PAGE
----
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Selling ASC & MOB Real Estate: The 2022 Outlook and Mistakes to Avoid

June 14, 2022

Written by Jon Vick, Founding Partner, ASCs, Inc. & Jason Winokur, Vice President, JH Winokur, Inc.

Selling ASC & MOB Real Estate: The 2022 Outlook and Mistakes to Avoid

Many physicians who own their ASC and MOB real estate may be considering a sale-leaseback of their ASC/MOB real estate to take advantage of the increase in value of medical real estate.

Due to the long-term success and profitability of ASCs, excellent credit history and rent coverage, and the likelihood that the ASC will remain in the same location for many years to come, ASC (and MOB) real estate has become very attractive to real estate investors. This is reflected in the current competition to buy and leaseback ASC real estate and the high multiples of 14X to 20X rent being offered. Sellers can realize high selling prices, no change in rent, and retention of control through NNN leases.

 

2022 Outlook for selling ASC & MOB real estate

In 2021, over $16 Billion in medical investment real estate properties closed, a record number and a dramatic 75%increase from the previous year. Several portfolio transactions of ASCs, surgical hospitals and MOB real estate closed at historically low CAP rates and high prices per square foot. This has been led by investment companies entering the healthcare real estate sector and their willingness to pay above market values to achieve immediate scale. These portfolio acquisitions have created new comps that are benefiting ASC/MOB owners and increasing sale prices.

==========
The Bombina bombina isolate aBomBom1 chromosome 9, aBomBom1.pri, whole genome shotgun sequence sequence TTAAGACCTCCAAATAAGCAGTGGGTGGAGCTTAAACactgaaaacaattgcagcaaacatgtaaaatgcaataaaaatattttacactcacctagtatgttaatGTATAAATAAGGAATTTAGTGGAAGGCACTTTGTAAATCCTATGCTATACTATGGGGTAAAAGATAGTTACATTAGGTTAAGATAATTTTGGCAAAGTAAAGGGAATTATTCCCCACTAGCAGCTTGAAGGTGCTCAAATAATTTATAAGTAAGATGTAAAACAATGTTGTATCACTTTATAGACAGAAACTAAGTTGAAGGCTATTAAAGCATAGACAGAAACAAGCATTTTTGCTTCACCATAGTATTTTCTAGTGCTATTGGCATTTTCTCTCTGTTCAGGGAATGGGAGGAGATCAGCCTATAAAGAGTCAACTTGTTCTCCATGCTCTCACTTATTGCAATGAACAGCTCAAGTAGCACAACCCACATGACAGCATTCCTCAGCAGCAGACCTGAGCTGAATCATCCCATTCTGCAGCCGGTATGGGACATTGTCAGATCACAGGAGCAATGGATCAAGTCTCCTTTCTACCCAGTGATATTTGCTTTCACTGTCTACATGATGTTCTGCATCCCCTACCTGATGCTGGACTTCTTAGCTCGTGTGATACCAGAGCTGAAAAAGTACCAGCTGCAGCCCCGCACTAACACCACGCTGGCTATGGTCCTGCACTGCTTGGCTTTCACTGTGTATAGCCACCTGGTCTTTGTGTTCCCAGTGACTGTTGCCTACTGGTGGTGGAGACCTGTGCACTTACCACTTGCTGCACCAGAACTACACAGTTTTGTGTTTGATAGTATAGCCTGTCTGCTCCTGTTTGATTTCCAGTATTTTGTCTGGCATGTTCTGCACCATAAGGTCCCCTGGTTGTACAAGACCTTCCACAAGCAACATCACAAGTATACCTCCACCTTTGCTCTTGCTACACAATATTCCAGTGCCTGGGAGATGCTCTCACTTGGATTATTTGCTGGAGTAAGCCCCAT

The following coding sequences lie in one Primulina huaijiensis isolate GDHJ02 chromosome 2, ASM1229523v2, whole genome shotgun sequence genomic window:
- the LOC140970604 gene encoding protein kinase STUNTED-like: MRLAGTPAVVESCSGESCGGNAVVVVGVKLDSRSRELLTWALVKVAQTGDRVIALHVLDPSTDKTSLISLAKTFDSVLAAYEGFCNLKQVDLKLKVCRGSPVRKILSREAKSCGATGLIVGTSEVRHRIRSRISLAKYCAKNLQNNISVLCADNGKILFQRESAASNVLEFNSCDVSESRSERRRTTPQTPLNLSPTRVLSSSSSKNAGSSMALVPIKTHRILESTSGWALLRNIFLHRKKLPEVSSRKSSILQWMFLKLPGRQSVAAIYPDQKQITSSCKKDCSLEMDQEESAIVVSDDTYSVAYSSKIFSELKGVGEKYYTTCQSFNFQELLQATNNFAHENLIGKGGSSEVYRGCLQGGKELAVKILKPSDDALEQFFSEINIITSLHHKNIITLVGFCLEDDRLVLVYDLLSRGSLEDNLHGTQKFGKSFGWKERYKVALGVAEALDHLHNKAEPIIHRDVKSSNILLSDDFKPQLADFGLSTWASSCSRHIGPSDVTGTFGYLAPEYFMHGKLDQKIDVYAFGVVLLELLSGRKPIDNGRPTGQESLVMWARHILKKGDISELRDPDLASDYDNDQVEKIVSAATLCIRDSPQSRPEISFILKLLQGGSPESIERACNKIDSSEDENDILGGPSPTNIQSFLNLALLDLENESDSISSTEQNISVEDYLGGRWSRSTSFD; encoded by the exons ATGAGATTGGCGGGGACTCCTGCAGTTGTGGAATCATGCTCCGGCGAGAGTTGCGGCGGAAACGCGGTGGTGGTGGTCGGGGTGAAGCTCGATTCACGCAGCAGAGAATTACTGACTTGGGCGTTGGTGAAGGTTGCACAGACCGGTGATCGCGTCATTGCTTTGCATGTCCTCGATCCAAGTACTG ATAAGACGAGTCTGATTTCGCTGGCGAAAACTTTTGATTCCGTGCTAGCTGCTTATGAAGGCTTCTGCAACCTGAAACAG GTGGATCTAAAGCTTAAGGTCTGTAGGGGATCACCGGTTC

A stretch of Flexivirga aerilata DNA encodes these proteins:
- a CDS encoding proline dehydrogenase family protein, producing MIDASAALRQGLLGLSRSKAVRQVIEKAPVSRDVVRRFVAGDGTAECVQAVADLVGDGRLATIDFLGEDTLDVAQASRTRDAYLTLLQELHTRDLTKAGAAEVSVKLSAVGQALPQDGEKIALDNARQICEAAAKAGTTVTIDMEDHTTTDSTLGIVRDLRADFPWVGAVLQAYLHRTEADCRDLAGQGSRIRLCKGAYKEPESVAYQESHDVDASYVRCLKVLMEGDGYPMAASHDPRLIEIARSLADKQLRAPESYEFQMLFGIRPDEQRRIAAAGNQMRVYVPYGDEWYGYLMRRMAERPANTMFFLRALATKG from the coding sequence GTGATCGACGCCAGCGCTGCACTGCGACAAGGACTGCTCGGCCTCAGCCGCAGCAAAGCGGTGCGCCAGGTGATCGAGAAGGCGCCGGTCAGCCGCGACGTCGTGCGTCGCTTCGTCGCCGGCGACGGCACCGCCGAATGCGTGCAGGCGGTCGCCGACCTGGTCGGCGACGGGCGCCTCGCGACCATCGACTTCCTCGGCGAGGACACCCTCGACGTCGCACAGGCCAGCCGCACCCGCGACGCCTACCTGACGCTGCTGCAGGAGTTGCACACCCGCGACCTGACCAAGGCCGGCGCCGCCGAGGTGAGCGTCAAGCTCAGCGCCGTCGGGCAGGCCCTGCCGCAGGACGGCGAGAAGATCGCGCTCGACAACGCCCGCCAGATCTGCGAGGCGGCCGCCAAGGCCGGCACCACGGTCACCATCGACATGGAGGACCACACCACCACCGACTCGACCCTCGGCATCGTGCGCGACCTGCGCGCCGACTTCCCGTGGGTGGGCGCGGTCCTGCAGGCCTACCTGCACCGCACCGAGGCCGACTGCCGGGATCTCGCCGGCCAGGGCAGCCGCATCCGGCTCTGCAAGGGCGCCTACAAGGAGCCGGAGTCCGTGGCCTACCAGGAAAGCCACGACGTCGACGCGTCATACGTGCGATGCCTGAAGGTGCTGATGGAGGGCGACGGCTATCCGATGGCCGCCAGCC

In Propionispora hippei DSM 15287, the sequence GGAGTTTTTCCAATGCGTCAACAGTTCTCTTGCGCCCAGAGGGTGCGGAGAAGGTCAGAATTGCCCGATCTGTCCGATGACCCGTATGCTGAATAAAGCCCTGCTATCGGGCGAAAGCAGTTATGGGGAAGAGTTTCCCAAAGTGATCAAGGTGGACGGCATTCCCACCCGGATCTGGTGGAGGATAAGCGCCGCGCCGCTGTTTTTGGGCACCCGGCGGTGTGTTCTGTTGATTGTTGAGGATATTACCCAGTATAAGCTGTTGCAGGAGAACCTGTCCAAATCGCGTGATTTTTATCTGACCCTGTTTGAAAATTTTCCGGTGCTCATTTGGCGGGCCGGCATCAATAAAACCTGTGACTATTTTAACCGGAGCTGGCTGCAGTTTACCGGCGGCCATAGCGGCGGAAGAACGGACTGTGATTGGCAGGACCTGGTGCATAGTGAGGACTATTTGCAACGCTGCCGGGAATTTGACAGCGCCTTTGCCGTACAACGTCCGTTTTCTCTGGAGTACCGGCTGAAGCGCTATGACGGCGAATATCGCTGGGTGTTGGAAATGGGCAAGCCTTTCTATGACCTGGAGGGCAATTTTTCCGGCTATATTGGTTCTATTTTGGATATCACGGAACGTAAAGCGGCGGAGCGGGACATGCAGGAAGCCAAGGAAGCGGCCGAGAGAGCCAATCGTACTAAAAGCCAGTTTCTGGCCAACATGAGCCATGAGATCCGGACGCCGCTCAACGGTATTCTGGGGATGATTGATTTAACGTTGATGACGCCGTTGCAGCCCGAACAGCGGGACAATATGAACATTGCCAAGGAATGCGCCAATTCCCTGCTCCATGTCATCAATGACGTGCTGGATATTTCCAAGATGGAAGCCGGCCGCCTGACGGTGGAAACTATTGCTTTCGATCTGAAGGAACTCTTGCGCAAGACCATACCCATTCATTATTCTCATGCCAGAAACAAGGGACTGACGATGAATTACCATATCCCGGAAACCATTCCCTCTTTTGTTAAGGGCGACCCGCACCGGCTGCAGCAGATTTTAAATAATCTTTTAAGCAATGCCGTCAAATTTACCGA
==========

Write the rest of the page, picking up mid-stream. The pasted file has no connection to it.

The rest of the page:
2022 is expected to see continue growth in medical real estate sales volume. As medical real estate buyers have become more competitive in bidding against each other, they have looked at ways to make a sale more attractive to physicians. Buyers are becoming more flexible in the terms they are offering physicians owners for the sale-leaseback of medical real estate. Some buyers have offered capital improvements and upgrades on top of paying high valuations for medical office-buildings. A greater percentage of buyers are also willing to pay for building expansions and renovations as part of a transaction.

An increasing number of buyers are also offering the physicians the ability to co-invest as part of a sale-leaseback. This has included tax deferred participation and equity back into the property as well as an “UPREIT” where physicians receive REIT stock. The ability to sell real estate at a top of the market number and retain minority ownership in the property with a world class ASC/MOB real estate operator is very appealing to some physician groups. We believe that this will lead to continued ASC/MOB sales growth.

A major potential counteraction to the growth in ASC/MOB sale volume is the impending rise in interest rates. Historically, major increases in interest rates have negatively impacted the value of medical ASC/MOB real estate. This has the potential of causing an inflection point where CAP rates increase instead of contracting.